The most important part of a waterless car wash is having the right washing agent, such as Torque Detail Turbo Waterless Detailer. You’ll also need some microfiber towels or soft, high-quality cloths. Just those two items, and you’re ready to get started.

Step 1: Spray It Down

Working on one panel at a time and starting at the top, give your car a few good sprays of your waterless car solution. Then, let it sit for about 10 seconds to really penetrate the surface dirt.

Step 2: Wipe It Off

After letting the solution soak in, fold your cloth into a square and wipe it off in a single smooth motion. Avoid using too much pressure that could drag dirt and grit across your car’s paint, leaving scratches. Instead, flip to a fresh part of the cloth and repeat on the next section of the panel. 

Wheels and Tires

No matter what method you use, your wheels and tires need some attention, too. If you use the waterless method, you can simply follow the steps for washing the body. For the rest, follow the steps below.

What You’ll Need

To clean the wheels and tires, you’ll need a tire brush, a wheel brush and tire cleaner like Torque Detail Purple Destroyer, a cloth or sponge, and microfiber chamois or towel.

Step 1: Pre-Clean

Scrub the wheels and tires with the scrubbing brush. This knocks off the worst dirt and grime off so the tire cleaner can do its job more effectively.

Step 2: Spray and Wipe

Once you’ve given your wheels and tires a good scrub, spray them down with your chosen wheel and tire cleaner. Let it soak in for a few seconds, then wipe it off with your cloth or sponge. If there’s a particularly tough spot, you may need to do some gentle scrubbing.

Step 3: Rinse and Dry

The last step is to rinse the cleaner off the wheels and tires and dry them. If you have black or other dark color rims, this step is especially important to prevent water spots and other cloudy areas.

Tips and Tricks

No matter what method you use, there are a few things to keep in mind to keep your car looking its best for the longest. 

Wash Wheels and Tires First

For the body of the car, you want to work from the top down, so the dirty water doesn’t trickle down onto the parts you’ve already cleaned. The same concept applies to washing your wheels and tires. Washing your wheels and tires, which tend to be the dirtiest parts of your car, keeps you from splashing dirty water from your wheels up onto your freshly washed car.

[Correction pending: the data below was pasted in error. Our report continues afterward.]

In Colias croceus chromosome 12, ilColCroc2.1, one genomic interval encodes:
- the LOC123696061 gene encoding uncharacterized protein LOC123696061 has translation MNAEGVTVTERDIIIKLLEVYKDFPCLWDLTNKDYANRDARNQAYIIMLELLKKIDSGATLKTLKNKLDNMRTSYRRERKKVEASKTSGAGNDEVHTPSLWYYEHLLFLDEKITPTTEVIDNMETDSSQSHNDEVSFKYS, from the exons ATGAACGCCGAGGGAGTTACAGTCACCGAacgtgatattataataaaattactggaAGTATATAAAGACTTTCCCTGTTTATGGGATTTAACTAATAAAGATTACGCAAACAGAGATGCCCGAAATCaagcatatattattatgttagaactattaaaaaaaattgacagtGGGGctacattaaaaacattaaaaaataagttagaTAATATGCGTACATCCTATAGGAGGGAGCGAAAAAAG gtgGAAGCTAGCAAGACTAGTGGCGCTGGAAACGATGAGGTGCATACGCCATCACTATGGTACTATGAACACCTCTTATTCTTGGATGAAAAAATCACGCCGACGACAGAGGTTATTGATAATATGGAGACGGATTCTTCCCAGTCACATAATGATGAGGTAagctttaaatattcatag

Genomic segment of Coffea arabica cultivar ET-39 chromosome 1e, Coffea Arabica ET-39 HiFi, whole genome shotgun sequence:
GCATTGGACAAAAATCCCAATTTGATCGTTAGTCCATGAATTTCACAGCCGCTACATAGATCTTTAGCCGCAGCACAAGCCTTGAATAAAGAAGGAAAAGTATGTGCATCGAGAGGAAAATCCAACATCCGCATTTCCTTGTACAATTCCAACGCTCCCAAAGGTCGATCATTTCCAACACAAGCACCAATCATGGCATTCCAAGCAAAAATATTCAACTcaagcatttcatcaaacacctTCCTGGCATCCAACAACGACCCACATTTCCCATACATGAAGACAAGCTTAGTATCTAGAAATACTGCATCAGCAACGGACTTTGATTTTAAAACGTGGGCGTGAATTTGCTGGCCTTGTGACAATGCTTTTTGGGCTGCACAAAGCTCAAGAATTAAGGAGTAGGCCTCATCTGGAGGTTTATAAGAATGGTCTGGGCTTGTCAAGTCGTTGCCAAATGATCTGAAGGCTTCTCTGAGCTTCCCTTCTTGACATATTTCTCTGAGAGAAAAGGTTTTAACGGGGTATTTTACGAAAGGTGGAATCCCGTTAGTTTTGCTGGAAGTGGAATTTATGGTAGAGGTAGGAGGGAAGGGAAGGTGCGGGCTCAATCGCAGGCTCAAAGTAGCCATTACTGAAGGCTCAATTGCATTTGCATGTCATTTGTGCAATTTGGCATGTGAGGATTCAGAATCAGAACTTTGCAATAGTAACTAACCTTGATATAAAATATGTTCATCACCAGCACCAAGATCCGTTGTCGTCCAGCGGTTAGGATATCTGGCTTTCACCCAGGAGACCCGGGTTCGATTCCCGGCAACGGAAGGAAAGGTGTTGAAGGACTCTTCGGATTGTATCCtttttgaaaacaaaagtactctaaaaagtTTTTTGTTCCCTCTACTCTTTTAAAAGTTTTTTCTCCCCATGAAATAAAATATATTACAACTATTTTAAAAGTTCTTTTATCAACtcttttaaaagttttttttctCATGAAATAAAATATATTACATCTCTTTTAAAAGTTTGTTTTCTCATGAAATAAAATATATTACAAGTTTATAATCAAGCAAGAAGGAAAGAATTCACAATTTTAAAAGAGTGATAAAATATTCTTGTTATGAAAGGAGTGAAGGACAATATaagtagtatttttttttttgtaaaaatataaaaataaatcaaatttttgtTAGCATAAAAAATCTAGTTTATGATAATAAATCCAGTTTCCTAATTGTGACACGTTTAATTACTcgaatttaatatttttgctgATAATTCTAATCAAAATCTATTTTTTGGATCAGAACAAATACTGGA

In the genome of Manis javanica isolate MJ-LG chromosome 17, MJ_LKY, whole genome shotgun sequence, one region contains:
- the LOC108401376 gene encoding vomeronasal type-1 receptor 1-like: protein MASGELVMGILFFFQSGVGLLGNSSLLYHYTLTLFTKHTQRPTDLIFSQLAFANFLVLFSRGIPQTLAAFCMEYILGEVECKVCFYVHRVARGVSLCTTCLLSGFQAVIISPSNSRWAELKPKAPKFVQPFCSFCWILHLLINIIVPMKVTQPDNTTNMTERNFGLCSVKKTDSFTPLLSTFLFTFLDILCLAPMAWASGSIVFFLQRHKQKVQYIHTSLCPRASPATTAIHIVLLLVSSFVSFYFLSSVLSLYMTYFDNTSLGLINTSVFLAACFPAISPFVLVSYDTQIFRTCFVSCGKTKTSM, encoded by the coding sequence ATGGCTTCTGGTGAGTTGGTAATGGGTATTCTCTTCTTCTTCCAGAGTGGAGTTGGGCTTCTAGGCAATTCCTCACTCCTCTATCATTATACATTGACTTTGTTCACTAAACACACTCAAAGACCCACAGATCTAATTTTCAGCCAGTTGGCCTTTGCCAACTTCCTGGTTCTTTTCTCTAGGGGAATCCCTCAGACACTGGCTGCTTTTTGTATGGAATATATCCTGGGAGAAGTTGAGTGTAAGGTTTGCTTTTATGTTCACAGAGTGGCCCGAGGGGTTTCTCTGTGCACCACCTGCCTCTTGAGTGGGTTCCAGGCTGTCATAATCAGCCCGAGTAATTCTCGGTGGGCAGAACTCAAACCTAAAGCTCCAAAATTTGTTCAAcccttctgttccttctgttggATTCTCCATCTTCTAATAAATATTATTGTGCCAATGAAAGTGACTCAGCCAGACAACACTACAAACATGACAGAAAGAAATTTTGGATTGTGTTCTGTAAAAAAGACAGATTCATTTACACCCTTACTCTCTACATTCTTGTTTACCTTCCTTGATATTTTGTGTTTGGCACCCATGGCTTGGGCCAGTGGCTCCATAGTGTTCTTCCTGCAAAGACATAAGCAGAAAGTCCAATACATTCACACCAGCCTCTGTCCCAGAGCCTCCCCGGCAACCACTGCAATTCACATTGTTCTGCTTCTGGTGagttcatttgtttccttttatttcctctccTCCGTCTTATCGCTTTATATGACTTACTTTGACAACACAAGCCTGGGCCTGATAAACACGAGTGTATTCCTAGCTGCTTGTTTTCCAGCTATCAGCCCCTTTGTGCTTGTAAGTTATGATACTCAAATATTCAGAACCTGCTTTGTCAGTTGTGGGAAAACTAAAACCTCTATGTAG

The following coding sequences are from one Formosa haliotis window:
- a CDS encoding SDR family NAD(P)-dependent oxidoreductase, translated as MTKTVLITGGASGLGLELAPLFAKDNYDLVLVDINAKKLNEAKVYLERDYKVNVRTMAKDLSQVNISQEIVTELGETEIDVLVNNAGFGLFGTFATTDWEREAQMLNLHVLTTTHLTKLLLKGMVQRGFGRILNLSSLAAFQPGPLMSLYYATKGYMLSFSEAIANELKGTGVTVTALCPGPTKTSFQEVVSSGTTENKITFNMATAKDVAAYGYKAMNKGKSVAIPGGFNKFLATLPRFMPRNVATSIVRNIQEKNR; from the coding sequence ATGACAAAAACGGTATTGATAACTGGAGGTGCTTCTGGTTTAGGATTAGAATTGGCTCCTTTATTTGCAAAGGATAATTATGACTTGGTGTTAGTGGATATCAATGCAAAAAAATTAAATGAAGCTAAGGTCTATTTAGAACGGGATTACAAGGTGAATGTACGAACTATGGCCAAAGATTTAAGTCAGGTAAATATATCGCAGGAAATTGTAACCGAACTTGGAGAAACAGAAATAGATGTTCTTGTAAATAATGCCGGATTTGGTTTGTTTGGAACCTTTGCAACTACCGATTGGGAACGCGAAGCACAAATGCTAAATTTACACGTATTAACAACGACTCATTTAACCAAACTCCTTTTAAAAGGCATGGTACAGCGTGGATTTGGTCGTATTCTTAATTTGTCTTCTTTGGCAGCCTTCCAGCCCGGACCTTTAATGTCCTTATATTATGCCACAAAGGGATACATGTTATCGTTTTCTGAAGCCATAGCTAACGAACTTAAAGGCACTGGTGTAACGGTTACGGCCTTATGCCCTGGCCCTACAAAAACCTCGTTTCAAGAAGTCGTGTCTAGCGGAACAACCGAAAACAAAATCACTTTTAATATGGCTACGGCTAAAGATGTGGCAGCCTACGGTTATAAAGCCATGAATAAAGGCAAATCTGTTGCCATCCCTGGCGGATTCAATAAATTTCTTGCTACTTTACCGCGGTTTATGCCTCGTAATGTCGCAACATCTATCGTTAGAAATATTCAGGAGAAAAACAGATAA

Use a Separate Sponge for Wheels and Tires

While it might be tempting to use one sponge or cloth for the entire car care, this can actually increase the risk of scratches on your car’s paint job. Your wheels and tires pick up a lot of dirt and grit that can get trapped in your sponge or cloth and then dragged across the surface of your vehicle. 

Don’t Wash Your Car When It’s Hot

Heat makes water dry faster, and if water dries too quickly on your car, it leaves behind water spots. To minimize the amount of water spots, avoid washing your car on hot days or after it’s been recently driven. 

Use Chamois or Terry Cloth Towels to Dry

While it’s important to dry your vehicle quickly after washing it to avoid unsightly water spots, you don’t want to just use whatever’s handy. For example, using a chamois, terry cloth, or other soft, microfiber towel will let you dry quickly without worrying about the towel fibers leaving scratches behind. 

Reseal the Finish After Washing

Certain soaps can strip the wax off your car, along with dirt, grime, and other contaminants. To protect your car after a wash, you should apply a sealant to protect your paint from further damage. 

200X STRONGER THAN STEEL!

ADVANCED PROTECTION IN MINUTES

★★★★★ 

High Rated Reviews from 150+ Customers 

After a simple spray and wipe down using a microfiber towel, your car’s paint job will be protected for up to an entire year. Your car’s top coat impenetrable to any chemical, liquid, or environmental contaminant there is. In a matter of minutes!

Summary

Washing your car is an important part of maintaining it, but you want to make sure you do it the best way possible. Unfortunately, with all the information out there, it’s hard to know what the best way is. 

While there’s a lot that goes into making that decision, some of the best methods are the two-bucket method, the garden hose method, the pressure washer method, and the waterless method. Give them all a try and see which one you like the most. 

With every method, there are a few tips and tricks to keep in mind to help you get an even better cleaning process. Wash your wheels and tires first with a separate cloth or wheel cleaner. Avoid washing your car when it’s hot, and use soft towels such as chamois or terry cloth for drying. Finally, reseal your car’s finish after washing to protect the paint and finish.

  • Published on Jan 02, 2023